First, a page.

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Quantum Diaries (Thoughts on work and life from particle physicists from around the world.)

Quantum Diaries (Thoughts on work and life from particle physicists from around the world.)
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Gravitational lens A light source passes behind a gravitational lens (point mass placed in the center of the image). The aqua circle is the light source as it would be seen if there was no lens, white spots are the multiple images (or Einstein ring) of the source. A gravitational lens is a distribution of matter (such as a cluster of galaxies) between a distant light source and an observer, that is capable of bending the light from the source as the light travels towards the observer. This effect is known as gravitational lensing, and the amount of bending is one of the predictions of Albert Einstein's general theory of relativity.[1][2] (Classical physics also predicts the bending of light, but only half that predicted by general relativity.[3]) Although Einstein made unpublished calculations on the subject in 1912,[4] Orest Khvolson (1924)[5] and Frantisek Link (1936)[citation needed] are generally credited with being the first to discuss the effect in print. Description[edit] 1. 2. 3. History[edit] Notes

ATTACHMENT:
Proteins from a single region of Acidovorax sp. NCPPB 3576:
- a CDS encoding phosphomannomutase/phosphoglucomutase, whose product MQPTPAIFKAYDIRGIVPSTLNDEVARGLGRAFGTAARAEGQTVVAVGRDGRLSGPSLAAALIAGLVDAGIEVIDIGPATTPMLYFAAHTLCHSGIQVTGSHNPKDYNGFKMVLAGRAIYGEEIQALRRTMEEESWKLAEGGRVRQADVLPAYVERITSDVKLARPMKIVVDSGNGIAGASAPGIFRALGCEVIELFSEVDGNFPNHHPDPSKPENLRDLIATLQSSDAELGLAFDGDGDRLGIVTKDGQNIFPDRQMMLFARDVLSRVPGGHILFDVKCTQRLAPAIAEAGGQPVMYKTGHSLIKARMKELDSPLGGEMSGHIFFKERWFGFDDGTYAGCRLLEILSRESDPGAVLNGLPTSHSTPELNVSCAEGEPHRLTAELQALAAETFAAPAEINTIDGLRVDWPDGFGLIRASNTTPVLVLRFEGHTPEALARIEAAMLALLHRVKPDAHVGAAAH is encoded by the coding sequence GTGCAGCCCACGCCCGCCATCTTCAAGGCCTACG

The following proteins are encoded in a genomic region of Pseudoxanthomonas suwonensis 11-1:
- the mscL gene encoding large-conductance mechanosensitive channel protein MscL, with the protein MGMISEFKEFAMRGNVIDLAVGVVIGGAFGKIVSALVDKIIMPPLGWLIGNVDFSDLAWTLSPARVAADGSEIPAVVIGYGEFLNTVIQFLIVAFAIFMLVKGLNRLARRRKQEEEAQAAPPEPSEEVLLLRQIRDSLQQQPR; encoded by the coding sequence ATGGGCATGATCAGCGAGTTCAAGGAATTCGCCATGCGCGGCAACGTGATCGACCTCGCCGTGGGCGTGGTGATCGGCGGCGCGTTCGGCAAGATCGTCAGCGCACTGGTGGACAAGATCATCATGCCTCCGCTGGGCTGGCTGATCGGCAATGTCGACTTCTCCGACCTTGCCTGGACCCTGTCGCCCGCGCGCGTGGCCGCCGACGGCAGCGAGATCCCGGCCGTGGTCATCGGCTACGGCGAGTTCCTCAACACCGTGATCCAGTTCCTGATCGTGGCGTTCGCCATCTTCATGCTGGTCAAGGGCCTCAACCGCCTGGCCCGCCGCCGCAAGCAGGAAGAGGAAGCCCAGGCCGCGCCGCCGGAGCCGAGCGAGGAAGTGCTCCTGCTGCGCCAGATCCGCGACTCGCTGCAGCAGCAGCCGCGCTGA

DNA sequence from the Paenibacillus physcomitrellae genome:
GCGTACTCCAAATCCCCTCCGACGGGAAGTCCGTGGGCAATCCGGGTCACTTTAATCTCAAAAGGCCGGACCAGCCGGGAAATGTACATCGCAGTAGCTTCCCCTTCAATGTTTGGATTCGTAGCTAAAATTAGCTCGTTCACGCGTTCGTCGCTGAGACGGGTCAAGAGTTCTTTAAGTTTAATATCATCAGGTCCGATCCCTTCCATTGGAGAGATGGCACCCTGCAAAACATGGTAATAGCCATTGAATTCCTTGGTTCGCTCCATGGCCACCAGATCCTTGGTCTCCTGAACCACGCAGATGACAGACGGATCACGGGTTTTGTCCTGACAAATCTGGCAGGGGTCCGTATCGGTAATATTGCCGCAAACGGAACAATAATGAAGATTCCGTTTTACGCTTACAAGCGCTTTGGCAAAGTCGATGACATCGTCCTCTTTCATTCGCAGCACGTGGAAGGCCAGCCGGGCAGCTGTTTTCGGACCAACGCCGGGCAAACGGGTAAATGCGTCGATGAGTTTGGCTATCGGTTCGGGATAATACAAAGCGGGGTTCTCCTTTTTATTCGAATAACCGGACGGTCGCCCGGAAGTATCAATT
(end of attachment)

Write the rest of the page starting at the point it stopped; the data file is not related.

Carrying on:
Accelerators The Large Hadron Collider is latest member of CERN's collection of extraordinary high-energy facilities and is the world's largest and highest-energy accelerator. It occupies a 27 kilometer circumference circular tunnel near Geneva which overlaps the Swiss-French border, the same tunnel that contains the LEP. Successful particle beams were produced in the LHC in 2008 and in 2010 the two beams reached 3.5 TeV, half the target maximum for the accelerator. Currently the work at the LHC is divided into six experiments denoted by the names ATLAS, CMS, ALICE, LHCb, TOTEM and LHCf. A major current objective for the LHC is the search for the Higgs boson. Though a small difference, it is a newly discovered difference between matter and antimatter and could contribute to the solution of the "antimatter problem" in cosmology. References: CERN Home CERN Document Server Wiki Large Hadron Collider